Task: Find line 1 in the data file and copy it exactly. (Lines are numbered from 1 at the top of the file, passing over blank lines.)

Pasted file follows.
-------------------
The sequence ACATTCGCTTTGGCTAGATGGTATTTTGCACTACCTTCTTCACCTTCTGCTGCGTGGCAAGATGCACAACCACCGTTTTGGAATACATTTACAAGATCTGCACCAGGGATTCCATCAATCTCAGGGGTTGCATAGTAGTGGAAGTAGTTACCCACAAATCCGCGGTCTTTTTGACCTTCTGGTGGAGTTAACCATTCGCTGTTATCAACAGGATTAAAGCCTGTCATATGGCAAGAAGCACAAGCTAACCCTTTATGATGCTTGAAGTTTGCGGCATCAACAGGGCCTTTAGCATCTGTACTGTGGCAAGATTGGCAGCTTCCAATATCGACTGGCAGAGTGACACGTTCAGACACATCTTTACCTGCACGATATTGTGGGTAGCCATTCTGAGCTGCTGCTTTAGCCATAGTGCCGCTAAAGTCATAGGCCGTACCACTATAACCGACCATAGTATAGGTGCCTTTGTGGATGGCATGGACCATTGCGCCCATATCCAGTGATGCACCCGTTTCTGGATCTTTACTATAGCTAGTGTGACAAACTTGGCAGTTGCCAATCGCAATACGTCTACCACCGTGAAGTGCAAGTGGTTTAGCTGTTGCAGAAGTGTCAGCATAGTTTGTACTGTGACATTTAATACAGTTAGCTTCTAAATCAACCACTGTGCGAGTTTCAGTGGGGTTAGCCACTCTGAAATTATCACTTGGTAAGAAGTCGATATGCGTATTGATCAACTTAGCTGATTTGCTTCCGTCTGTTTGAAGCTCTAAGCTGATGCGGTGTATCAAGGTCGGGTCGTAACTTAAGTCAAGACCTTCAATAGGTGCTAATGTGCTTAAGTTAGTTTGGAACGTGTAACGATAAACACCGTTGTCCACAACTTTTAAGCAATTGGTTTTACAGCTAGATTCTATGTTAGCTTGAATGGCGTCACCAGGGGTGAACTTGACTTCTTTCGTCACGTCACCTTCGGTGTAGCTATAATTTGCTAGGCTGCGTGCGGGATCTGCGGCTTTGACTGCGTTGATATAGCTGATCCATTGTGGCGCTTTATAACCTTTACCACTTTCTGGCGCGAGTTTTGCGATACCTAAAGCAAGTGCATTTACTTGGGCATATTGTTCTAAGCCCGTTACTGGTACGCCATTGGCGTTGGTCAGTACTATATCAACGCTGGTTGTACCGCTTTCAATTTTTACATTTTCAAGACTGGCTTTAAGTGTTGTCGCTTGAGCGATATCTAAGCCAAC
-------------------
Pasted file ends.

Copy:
The sequence ACATTCGCTTTGGCTAGATGGTATTTTGCACTACCTTCTTCACCTTCTGCTGCGTGGCAAGATGCACAACCACCGTTTTGGAATACATTTACAAGATCTGCACCAGGGATTCCATCAATCTCAGGGGTTGCATAGTAGTGGAAGTAGTTACCCACAAATCCGCGGTCTTTTTGACCTTCTGGTGGAGTTAACCATTCGCTGTTATCAACAGGATTAAAGCCTGTCATATGGCAAGAAGCACAAGCTAACCCTTTATGATGCTTGAAGTTTGCGGCATCAACAGGGCCTTTAGCATCTGTACTGTGGCAAGATTGGCAGCTTCCAATATCGACTGGCAGAGTGACACGTTCAGACACATCTTTACCTGCACGATATTGTGGGTAGCCATTCTGAGCTGCTGCTTTAGCCATAGTGCCGCTAAAGTCATAGGCCGTACCACTATAACCGACCATAGTATAGGTGCCTTTGTGGATGGCATGGACCATTGCGCCCATATCCAGTGATGCACCCGTTTCTGGATCTTTACTATAGCTAGTGTGACAAACTTGGCAGTTGCCAATCGCAATACGTCTACCACCGTGAAGTGCAAGTGGTTTAGCTGTTGCAGAAGTGTCAGCATAGTTTGTACTGTGACATTTAATACAGTTAGCTTCTAAATCAACCACTGTGCGAGTTTCAGTGGGGTTAGCCACTCTGAAATTATCACTTGGTAAGAAGTCGATATGCGTATTGATCAACTTAGCTGATTTGCTTCCGTCTGTTTGAAGCTCTAAGCTGATGCGGTGTATCAAGGTCGGGTCGTAACTTAAGTCAAGACCTTCAATAGGTGCTAATGTGCTTAAGTTAGTTTGGAACGTGTAACGATAAACACCGTTGTCCACAACTTTTAAGCAATTGGTTTTACAGCTAGATTCTATGTTAGCTTGAATGGCGTCACCAGGGGTGAACTTGACTTCTTTCGTCACGTCACCTTCGGTGTAGCTATAATTTGCTAGGCTGCGTGCGGGATCTGCGGCTTTGACTGCGTTGATATAGCTGATCCATTGTGGCGCTTTATAACCTTTACCACTTTCTGGCGCGAGTTTTGCGATACCTAAAGCAAGTGCATTTACTTGGGCATATTGTTCTAAGCCCGTTACTGGTACGCCATTGGCGTTGGTCAGTACTATATCAACGCTGGTTGTACCGCTTTCAATTTTTACATTTTCAAGACTGGCTTTAAGTGTTGTCGCTTGAGCGATATCTAAGCCAAC